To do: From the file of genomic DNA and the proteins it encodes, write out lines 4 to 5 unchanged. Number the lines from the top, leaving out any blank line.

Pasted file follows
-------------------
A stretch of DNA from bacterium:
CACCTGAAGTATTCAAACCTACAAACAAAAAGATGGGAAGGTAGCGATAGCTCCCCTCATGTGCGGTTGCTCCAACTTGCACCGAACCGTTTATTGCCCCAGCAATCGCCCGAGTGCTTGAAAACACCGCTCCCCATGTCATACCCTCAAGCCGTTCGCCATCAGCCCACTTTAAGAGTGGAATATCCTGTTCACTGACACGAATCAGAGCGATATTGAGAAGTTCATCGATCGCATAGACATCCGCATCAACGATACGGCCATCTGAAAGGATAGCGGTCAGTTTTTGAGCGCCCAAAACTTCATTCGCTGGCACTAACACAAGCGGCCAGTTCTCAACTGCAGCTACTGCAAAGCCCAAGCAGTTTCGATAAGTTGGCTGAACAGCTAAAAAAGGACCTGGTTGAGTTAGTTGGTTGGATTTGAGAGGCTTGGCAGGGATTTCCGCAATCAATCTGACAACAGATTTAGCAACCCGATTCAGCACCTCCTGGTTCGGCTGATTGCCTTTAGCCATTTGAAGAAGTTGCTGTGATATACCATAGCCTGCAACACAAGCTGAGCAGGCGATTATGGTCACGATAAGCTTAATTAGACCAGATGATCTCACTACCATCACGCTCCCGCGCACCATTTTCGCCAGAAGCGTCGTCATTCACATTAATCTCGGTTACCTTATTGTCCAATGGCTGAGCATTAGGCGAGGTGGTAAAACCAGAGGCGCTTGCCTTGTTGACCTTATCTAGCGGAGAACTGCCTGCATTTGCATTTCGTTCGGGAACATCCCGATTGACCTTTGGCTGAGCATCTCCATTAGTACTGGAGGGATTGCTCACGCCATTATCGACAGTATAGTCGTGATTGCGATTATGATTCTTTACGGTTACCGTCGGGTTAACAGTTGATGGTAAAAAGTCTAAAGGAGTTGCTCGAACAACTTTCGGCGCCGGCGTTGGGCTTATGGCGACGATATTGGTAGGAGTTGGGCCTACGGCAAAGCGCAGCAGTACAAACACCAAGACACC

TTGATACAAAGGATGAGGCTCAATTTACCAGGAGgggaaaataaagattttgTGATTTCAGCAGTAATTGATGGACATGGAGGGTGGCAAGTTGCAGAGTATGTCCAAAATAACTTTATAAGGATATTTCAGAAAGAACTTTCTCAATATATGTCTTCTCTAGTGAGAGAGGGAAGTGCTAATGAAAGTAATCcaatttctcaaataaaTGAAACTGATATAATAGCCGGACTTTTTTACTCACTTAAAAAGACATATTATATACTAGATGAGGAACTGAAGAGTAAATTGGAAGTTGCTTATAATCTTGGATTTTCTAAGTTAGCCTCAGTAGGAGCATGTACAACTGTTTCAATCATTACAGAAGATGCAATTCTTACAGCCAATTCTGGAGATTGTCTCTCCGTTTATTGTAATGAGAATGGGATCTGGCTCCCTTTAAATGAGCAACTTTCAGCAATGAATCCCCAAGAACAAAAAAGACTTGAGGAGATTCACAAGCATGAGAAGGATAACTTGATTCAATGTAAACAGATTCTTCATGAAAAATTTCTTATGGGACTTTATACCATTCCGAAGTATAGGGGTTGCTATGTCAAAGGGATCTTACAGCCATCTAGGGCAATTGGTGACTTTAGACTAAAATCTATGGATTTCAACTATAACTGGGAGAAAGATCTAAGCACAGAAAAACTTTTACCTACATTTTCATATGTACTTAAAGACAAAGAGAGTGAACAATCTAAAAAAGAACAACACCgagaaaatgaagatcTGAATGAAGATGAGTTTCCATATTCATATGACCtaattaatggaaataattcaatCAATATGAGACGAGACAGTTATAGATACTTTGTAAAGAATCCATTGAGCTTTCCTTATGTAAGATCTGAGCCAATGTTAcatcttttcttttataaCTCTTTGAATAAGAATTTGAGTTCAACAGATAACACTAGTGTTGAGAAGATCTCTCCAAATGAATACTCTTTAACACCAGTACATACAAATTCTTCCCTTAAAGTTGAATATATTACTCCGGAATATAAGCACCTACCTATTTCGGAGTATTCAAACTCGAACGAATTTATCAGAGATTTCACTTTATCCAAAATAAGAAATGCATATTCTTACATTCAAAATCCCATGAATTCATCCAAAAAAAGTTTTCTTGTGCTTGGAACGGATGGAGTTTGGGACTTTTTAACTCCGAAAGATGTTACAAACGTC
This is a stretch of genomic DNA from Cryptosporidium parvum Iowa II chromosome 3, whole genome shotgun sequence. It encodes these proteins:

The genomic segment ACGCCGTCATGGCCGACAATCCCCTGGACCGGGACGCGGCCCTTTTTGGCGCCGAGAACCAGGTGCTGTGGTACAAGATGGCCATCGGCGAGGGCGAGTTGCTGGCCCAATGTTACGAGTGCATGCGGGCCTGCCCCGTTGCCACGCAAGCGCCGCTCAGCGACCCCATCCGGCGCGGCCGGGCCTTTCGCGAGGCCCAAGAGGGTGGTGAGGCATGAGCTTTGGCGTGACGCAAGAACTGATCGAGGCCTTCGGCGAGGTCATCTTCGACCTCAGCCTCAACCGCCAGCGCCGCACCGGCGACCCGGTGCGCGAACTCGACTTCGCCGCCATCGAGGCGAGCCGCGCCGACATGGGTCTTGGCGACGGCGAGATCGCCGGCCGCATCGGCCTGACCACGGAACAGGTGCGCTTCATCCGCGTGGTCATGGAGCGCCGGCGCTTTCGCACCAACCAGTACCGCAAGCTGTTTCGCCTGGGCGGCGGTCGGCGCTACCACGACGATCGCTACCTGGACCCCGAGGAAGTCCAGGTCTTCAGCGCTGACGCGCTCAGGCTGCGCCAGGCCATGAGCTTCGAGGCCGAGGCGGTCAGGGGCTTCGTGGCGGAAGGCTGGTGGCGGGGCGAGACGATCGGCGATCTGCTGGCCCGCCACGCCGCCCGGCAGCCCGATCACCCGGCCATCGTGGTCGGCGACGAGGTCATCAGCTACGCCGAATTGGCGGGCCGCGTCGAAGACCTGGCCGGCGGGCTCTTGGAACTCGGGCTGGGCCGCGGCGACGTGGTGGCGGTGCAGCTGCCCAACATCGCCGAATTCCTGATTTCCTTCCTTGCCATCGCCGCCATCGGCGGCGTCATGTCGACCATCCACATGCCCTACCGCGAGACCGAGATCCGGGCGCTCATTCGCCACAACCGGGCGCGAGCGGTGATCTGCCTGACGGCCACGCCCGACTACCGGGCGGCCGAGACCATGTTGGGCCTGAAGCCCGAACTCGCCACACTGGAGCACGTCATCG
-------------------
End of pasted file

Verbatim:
This is a stretch of genomic DNA from Cryptosporidium parvum Iowa II chromosome 3, whole genome shotgun sequence. It encodes these proteins:

The genomic segment ACGCCGTCATGGCCGACAATCCCCTGGACCGGGACGCGGCCCTTTTTGGCGCCGAGAACCAGGTGCTGTGGTACAAGATGGCCATCGGCGAGGGCGAGTTGCTGGCCCAATGTTACGAGTGCATGCGGGCCTGCCCCGTTGCCACGCAAGCGCCGCTCAGCGACCCCATCCGGCGCGGCCGGGCCTTTCGCGAGGCCCAAGAGGGTGGTGAGGCATGAGCTTTGGCGTGACGCAAGAACTGATCGAGGCCTTCGGCGAGGTCATCTTCGACCTCAGCCTCAACCGCCAGCGCCGCACCGGCGACCCGGTGCGCGAACTCGACTTCGCCGCCATCGAGGCGAGCCGCGCCGACATGGGTCTTGGCGACGGCGAGATCGCCGGCCGCATCGGCCTGACCACGGAACAGGTGCGCTTCATCCGCGTGGTCATGGAGCGCCGGCGCTTTCGCACCAACCAGTACCGCAAGCTGTTTCGCCTGGGCGGCGGTCGGCGCTACCACGACGATCGCTACCTGGACCCCGAGGAAGTCCAGGTCTTCAGCGCTGACGCGCTCAGGCTGCGCCAGGCCATGAGCTTCGAGGCCGAGGCGGTCAGGGGCTTCGTGGCGGAAGGCTGGTGGCGGGGCGAGACGATCGGCGATCTGCTGGCCCGCCACGCCGCCCGGCAGCCCGATCACCCGGCCATCGTGGTCGGCGACGAGGTCATCAGCTACGCCGAATTGGCGGGCCGCGTCGAAGACCTGGCCGGCGGGCTCTTGGAACTCGGGCTGGGCCGCGGCGACGTGGTGGCGGTGCAGCTGCCCAACATCGCCGAATTCCTGATTTCCTTCCTTGCCATCGCCGCCATCGGCGGCGTCATGTCGACCATCCACATGCCCTACCGCGAGACCGAGATCCGGGCGCTCATTCGCCACAACCGGGCGCGAGCGGTGATCTGCCTGACGGCCACGCCCGACTACCGGGCGGCCGAGACCATGTTGGGCCTGAAGCCCGAACTCGCCACACTGGAGCACGTCATCG